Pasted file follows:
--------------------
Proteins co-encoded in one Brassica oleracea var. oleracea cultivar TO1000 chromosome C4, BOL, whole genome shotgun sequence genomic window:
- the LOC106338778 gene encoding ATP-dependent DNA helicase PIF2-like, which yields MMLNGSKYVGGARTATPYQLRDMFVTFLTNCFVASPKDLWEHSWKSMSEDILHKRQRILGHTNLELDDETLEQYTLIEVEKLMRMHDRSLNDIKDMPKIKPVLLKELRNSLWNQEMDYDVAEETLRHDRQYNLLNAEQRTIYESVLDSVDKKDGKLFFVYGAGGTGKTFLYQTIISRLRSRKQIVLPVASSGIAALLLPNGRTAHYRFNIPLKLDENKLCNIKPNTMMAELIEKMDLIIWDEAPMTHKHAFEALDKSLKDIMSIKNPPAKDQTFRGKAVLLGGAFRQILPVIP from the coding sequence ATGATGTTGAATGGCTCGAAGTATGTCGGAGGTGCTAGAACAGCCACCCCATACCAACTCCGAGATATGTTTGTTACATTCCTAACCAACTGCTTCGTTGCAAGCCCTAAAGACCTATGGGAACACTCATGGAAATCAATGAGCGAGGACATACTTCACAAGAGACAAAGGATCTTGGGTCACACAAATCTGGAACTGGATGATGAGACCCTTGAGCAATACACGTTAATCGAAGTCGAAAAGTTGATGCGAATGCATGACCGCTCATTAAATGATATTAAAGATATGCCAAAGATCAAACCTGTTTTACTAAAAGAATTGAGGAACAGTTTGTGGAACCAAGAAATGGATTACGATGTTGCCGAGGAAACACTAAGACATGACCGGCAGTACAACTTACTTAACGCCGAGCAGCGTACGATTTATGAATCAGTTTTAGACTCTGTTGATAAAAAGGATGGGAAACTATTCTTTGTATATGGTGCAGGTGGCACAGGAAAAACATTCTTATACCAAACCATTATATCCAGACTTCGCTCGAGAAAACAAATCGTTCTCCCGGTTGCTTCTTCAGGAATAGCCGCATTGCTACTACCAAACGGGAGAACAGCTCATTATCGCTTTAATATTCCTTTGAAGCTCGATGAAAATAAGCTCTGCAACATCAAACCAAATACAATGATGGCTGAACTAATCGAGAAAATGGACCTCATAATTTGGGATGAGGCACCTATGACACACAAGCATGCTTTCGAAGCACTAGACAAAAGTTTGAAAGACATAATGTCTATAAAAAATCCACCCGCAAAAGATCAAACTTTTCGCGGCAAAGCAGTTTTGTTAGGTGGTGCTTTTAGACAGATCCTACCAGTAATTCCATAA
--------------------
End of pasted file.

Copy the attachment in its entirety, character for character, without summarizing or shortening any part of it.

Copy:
Proteins co-encoded in one Brassica oleracea var. oleracea cultivar TO1000 chromosome C4, BOL, whole genome shotgun sequence genomic window:
- the LOC106338778 gene encoding ATP-dependent DNA helicase PIF2-like, which yields MMLNGSKYVGGARTATPYQLRDMFVTFLTNCFVASPKDLWEHSWKSMSEDILHKRQRILGHTNLELDDETLEQYTLIEVEKLMRMHDRSLNDIKDMPKIKPVLLKELRNSLWNQEMDYDVAEETLRHDRQYNLLNAEQRTIYESVLDSVDKKDGKLFFVYGAGGTGKTFLYQTIISRLRSRKQIVLPVASSGIAALLLPNGRTAHYRFNIPLKLDENKLCNIKPNTMMAELIEKMDLIIWDEAPMTHKHAFEALDKSLKDIMSIKNPPAKDQTFRGKAVLLGGAFRQILPVIP from the coding sequence ATGATGTTGAATGGCTCGAAGTATGTCGGAGGTGCTAGAACAGCCACCCCATACCAACTCCGAGATATGTTTGTTACATTCCTAACCAACTGCTTCGTTGCAAGCCCTAAAGACCTATGGGAACACTCATGGAAATCAATGAGCGAGGACATACTTCACAAGAGACAAAGGATCTTGGGTCACACAAATCTGGAACTGGATGATGAGACCCTTGAGCAATACACGTTAATCGAAGTCGAAAAGTTGATGCGAATGCATGACCGCTCATTAAATGATATTAAAGATATGCCAAAGATCAAACCTGTTTTACTAAAAGAATTGAGGAACAGTTTGTGGAACCAAGAAATGGATTACGATGTTGCCGAGGAAACACTAAGACATGACCGGCAGTACAACTTACTTAACGCCGAGCAGCGTACGATTTATGAATCAGTTTTAGACTCTGTTGATAAAAAGGATGGGAAACTATTCTTTGTATATGGTGCAGGTGGCACAGGAAAAACATTCTTATACCAAACCATTATATCCAGACTTCGCTCGAGAAAACAAATCGTTCTCCCGGTTGCTTCTTCAGGAATAGCCGCATTGCTACTACCAAACGGGAGAACAGCTCATTATCGCTTTAATATTCCTTTGAAGCTCGATGAAAATAAGCTCTGCAACATCAAACCAAATACAATGATGGCTGAACTAATCGAGAAAATGGACCTCATAATTTGGGATGAGGCACCTATGACACACAAGCATGCTTTCGAAGCACTAGACAAAAGTTTGAAAGACATAATGTCTATAAAAAATCCACCCGCAAAAGATCAAACTTTTCGCGGCAAAGCAGTTTTGTTAGGTGGTGCTTTTAGACAGATCCTACCAGTAATTCCATAA